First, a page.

2. the area for the eremitic life with the single monks’ hermitages with their own gardens and workshops around the Great Cloister (Galilaea Maior)

3. the workshops of the lay brothers with their living area

The choral monks receive ordination after completing their studies, while the lay brothers, who practice a mitigated solitude by their work, received no ecclesiastical ordinations. Since the Second Vatican Council (1962-1965), the separation of monks and lay brothers within the church and refectory has been abolished.

Development, reforms

Even if the sentence “Cartusia nunquam reformata quia nunquam deformata” (the Charterhouse was never reformed because it was never deformed) is proverbial, there have been numerous additions and modifications to the rule over the centuries. The first General Chapter convened in 1140 by Prior Anthelm (1139-1151) signals the founding of the Order. It met annually from 1155 until the French Revolution, was reopened in 1837, and meets every two years today. The General Chapter also appoints the provincial visitors – from 1301 to 1442 the Order was divided into 18 provinces – for the biennial visitations. The houses in Franconia, Swabia and Bavaria were incorporated into the Provincia Alemaniæ Inferioris.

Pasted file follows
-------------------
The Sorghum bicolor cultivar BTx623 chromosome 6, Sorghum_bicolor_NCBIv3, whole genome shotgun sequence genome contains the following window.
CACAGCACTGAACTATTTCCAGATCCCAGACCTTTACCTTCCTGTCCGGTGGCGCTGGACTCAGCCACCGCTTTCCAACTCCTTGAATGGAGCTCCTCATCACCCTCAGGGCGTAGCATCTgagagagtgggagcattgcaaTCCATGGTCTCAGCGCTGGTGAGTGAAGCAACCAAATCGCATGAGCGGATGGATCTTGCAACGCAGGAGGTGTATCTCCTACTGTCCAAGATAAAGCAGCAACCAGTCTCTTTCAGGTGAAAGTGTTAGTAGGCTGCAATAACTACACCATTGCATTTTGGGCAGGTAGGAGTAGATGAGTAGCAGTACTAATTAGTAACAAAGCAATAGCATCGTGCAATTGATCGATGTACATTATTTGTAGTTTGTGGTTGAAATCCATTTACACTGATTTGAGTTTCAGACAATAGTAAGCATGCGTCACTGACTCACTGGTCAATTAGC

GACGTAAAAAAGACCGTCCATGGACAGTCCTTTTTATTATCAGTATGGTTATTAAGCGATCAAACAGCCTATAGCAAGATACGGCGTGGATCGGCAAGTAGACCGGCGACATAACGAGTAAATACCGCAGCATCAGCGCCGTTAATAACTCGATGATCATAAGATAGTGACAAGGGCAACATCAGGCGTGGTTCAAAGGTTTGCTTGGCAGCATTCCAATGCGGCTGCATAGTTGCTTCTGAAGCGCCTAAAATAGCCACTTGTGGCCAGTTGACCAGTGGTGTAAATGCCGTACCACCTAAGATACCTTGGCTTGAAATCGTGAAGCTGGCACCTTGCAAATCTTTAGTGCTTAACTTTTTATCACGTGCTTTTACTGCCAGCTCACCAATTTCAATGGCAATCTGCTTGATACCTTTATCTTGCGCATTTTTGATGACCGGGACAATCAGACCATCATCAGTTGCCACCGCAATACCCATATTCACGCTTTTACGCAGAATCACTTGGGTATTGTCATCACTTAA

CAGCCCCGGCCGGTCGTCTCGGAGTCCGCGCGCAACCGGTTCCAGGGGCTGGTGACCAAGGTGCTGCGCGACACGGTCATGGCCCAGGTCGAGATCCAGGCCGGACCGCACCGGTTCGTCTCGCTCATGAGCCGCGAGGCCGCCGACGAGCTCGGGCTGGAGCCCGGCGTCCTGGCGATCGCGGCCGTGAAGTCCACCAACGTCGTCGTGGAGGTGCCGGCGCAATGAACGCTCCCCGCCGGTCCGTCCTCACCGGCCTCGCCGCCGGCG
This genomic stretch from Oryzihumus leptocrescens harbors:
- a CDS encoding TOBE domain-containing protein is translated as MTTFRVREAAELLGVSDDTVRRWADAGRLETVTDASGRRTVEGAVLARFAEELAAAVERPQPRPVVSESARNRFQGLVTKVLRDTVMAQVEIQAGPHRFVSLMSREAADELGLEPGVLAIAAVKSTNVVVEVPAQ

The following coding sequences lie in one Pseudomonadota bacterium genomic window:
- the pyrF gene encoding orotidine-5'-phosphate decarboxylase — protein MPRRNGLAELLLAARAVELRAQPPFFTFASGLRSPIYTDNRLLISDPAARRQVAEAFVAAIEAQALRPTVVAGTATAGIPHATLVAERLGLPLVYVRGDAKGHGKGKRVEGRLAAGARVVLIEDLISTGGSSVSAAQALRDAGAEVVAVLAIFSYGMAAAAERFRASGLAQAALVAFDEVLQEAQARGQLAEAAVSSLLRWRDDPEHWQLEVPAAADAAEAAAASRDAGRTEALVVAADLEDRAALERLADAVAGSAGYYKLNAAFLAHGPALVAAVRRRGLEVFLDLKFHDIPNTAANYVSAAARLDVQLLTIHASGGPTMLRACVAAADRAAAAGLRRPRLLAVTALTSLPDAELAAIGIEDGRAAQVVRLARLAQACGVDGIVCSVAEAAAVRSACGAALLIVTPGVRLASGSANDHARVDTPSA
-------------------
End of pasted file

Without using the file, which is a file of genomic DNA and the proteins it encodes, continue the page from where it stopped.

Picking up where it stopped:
Education, mysticism, spirituality

The Carthusians, with their emphasis on the eremitic vocation, their strict silence and highly limited community life, are considered to be the strictest order of the Catholic Church. They were never a scholarly order, although in the Middle Ages they had diligently copied manuscripts and thus partly rich libraries were created, as in Buxheim. There were never any writers of noteworthiness in the Bavarian Charterhouse. The Carthusians understand their lives as a repentance and testimony to Christ in communion with all of humanity. For their quest for perfection, all interior spiritual practices are permitted, as long as they are in accordance with the rule that places the emphasis on life as a recluse. Abandonment, asceticism, fasting, celibacy, and obedience are considered helpful to contemplative life, with liturgy as an indispensable liturgical service. The simple daily work is an integral part of the prayer life of each monk.


Former Carthusian monasteries in Germany. (from Koller, Carthusians in Franconia, p. 25)          and Carthusian Family Tree



  • Norbert Backmund, Die kleineren Orden in Bayern und ihre Klöster bis zur Säkularisation, Windberg, 1974.
  • Bezirk Oberpfalz (Hg.), 1000 Jahre Kultur in Karthaus-Prüll. Geschichte und Forschung vor den Toren Regensburgs. Festschrift zum Jubiläum des ehemaligen Klosters, Regensburg 1997.